Hedge funds are shorting Canadian banks, convinced their shares—which have held up well this year compared to their global counterparts—are due for a fall.
“The hedge fund community has shown an increased interest in shorting Canadian bank shares of late,” RBC Dominion Securities, the brokerage unit of Royal Bank of Canada, said in a research note this week. “While we recognize downside risks in a recessionary scenario, we ultimately believe Canadian banks will hold up relatively better than other sectors in the event of a downturn.”
Shares in Canada’s five biggest banks—RBC, Canadian Imperial Bank of Commerce, TD, Bank of Nova Scotia and Bank of Montreal—trade at some of the highest price-earnings multiples in the industry.
Canada’s strong economy carried the banks through the financial crisis, but foreign investors are now looking at the country’s rising household debt and wondering what will happen if the housing market cools.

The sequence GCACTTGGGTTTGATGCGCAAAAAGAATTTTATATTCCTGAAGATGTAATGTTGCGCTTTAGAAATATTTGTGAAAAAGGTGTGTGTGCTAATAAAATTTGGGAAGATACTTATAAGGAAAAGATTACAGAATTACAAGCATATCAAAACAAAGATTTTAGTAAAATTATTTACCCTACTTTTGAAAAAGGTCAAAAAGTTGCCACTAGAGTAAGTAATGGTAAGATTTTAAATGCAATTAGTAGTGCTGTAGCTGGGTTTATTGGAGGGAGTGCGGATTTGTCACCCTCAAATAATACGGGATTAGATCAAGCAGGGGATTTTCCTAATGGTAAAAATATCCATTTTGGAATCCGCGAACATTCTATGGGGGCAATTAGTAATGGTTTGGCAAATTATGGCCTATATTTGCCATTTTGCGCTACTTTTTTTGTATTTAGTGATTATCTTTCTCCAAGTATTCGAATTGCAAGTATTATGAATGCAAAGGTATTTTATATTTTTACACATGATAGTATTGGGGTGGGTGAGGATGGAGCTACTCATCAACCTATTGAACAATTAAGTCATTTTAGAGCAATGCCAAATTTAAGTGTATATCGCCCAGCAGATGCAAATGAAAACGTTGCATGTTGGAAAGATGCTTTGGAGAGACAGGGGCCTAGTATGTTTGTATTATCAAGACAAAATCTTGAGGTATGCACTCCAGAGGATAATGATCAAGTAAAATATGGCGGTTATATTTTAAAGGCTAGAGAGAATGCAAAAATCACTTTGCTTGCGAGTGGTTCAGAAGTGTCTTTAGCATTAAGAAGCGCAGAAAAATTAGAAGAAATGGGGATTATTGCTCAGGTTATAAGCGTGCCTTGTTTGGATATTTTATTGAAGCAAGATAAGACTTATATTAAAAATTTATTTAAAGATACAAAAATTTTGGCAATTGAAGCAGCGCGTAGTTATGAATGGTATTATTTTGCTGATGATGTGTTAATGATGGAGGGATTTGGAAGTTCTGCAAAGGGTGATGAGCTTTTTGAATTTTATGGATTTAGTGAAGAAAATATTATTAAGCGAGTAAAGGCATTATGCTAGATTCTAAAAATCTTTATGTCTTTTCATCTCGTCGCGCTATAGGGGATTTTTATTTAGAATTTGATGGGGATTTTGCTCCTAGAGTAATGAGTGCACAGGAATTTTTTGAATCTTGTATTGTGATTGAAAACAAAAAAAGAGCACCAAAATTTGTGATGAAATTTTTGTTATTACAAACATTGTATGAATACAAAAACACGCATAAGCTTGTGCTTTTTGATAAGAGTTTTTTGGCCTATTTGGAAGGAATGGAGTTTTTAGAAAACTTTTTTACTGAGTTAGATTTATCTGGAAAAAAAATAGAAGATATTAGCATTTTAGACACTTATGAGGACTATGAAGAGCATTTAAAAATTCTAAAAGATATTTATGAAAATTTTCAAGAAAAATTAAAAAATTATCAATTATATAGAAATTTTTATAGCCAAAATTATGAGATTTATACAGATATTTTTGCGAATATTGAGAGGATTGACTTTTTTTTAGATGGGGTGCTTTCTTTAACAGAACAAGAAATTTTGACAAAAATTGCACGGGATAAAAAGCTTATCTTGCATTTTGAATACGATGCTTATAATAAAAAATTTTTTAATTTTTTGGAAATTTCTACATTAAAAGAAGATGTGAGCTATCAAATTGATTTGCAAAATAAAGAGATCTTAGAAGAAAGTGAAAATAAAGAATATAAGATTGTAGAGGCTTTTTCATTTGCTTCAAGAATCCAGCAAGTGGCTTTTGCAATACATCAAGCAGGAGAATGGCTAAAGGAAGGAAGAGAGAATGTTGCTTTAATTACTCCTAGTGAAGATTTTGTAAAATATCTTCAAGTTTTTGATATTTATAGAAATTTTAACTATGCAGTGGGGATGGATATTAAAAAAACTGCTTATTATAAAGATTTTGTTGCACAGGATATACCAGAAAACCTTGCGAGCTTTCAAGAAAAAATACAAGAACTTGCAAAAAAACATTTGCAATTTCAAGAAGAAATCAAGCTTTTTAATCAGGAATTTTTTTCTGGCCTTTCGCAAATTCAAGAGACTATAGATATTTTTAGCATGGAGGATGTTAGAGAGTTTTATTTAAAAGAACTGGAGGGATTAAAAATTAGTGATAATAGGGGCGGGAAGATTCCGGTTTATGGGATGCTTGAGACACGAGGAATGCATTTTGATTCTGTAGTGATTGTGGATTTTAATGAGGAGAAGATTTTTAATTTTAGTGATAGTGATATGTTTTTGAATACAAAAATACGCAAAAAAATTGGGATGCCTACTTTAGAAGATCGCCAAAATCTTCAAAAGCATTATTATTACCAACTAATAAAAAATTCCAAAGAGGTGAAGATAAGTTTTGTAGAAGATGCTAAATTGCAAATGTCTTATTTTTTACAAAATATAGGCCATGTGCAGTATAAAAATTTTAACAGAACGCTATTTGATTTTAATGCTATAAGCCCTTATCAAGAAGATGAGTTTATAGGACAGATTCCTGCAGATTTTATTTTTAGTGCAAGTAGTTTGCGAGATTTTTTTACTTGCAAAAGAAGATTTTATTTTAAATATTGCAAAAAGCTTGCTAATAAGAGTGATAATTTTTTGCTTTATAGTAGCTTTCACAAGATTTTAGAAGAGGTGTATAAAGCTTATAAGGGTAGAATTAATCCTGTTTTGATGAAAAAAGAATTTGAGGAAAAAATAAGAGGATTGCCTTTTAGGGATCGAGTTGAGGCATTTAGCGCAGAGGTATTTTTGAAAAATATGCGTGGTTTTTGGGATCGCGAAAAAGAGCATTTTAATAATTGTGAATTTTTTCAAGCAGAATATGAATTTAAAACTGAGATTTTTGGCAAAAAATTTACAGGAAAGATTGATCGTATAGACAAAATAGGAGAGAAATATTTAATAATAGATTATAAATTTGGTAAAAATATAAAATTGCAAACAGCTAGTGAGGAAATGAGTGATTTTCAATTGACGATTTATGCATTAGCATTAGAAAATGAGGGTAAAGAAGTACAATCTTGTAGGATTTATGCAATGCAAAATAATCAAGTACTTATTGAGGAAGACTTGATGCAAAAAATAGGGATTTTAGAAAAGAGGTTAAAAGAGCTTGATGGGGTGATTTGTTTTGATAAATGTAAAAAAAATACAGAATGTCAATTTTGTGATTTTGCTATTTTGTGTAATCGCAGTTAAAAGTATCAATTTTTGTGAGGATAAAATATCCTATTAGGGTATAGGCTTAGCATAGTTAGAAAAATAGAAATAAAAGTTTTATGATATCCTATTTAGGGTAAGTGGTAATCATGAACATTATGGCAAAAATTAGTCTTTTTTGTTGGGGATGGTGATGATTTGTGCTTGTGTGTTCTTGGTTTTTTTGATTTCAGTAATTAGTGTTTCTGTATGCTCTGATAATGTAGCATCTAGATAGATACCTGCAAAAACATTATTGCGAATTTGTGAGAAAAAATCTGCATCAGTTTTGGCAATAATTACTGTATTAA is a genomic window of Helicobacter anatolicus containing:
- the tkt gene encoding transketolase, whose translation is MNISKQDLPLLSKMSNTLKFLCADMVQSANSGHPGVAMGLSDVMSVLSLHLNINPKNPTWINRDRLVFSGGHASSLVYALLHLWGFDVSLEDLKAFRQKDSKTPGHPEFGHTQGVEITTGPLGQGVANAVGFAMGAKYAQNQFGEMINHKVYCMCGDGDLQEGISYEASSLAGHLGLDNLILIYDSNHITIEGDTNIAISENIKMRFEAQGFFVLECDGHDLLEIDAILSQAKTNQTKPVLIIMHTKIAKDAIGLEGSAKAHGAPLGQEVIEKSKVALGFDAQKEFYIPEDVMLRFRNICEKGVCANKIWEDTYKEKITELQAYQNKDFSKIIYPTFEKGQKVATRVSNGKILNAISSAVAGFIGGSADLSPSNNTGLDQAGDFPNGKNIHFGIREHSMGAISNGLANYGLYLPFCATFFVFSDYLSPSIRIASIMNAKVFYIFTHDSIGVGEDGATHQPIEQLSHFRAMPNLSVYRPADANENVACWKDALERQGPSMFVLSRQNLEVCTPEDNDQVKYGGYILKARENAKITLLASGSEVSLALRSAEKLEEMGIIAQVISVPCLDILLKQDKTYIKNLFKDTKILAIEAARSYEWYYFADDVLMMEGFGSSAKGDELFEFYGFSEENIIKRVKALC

“The key investment concern from U.S.-based investors is the Canadian consumer’s health, and the level of indebtedness in the mortgage market,” Cheryl Pate, a New York-based analyst with Morgan Stanley, which has a “neutral” rating on Canada’s banking industry, told the Globe and Mail. “We are looking broadly for a slowdown, but I would say it’s a slowdown to a normalized level.”
The Globe points out that although Canadian banks may look expensive compared to their global counterparts, other measures show their valuations are par for the course: the banks now trade at an average of 11.5 times earnings, versus an average of 11 for the past decade.
“The Canadian banks are great companies with very durable business models, but we would be careful with the idea that the Canadian banks are immune to global events,” Rob Wessel, managing partner at Hamilton Capital, a Toronto-based fund manager specializing in financial services stocks, told the paper.